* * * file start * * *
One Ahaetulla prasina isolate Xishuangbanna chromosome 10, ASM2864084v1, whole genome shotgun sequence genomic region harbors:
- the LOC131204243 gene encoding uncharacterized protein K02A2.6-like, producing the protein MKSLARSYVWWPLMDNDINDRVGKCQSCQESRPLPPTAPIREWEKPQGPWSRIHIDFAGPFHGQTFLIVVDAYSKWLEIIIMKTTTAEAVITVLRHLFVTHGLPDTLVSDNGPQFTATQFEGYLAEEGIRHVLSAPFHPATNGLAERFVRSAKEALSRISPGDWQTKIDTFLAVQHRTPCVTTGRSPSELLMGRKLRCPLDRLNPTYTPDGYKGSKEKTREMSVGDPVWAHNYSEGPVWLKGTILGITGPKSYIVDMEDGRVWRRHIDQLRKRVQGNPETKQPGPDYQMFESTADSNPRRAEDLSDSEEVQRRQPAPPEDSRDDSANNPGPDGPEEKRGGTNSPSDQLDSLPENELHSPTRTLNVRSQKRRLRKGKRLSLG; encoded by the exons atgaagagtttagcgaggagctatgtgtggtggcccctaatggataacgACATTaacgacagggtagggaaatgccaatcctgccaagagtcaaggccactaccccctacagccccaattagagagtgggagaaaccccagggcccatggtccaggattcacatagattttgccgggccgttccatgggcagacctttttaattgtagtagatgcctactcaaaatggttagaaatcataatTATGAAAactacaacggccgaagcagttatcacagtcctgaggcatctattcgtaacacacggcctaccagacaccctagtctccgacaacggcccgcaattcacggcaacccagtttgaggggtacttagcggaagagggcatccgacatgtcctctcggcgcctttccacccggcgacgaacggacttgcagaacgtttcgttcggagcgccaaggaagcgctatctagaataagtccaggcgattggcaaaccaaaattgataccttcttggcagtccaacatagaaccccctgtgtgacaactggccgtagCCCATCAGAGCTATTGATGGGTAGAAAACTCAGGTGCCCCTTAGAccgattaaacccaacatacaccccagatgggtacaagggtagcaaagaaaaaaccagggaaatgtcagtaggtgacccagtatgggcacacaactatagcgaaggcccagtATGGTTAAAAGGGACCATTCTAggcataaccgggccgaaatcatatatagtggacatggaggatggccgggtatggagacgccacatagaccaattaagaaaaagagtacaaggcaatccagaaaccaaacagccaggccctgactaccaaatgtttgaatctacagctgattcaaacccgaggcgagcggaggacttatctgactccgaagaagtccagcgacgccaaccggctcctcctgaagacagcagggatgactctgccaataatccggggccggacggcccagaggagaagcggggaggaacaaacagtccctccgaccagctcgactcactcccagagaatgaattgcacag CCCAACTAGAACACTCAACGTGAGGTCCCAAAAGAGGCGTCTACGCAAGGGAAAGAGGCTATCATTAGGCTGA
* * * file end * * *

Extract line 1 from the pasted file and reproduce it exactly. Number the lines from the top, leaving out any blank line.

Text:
One Ahaetulla prasina isolate Xishuangbanna chromosome 10, ASM2864084v1, whole genome shotgun sequence genomic region harbors: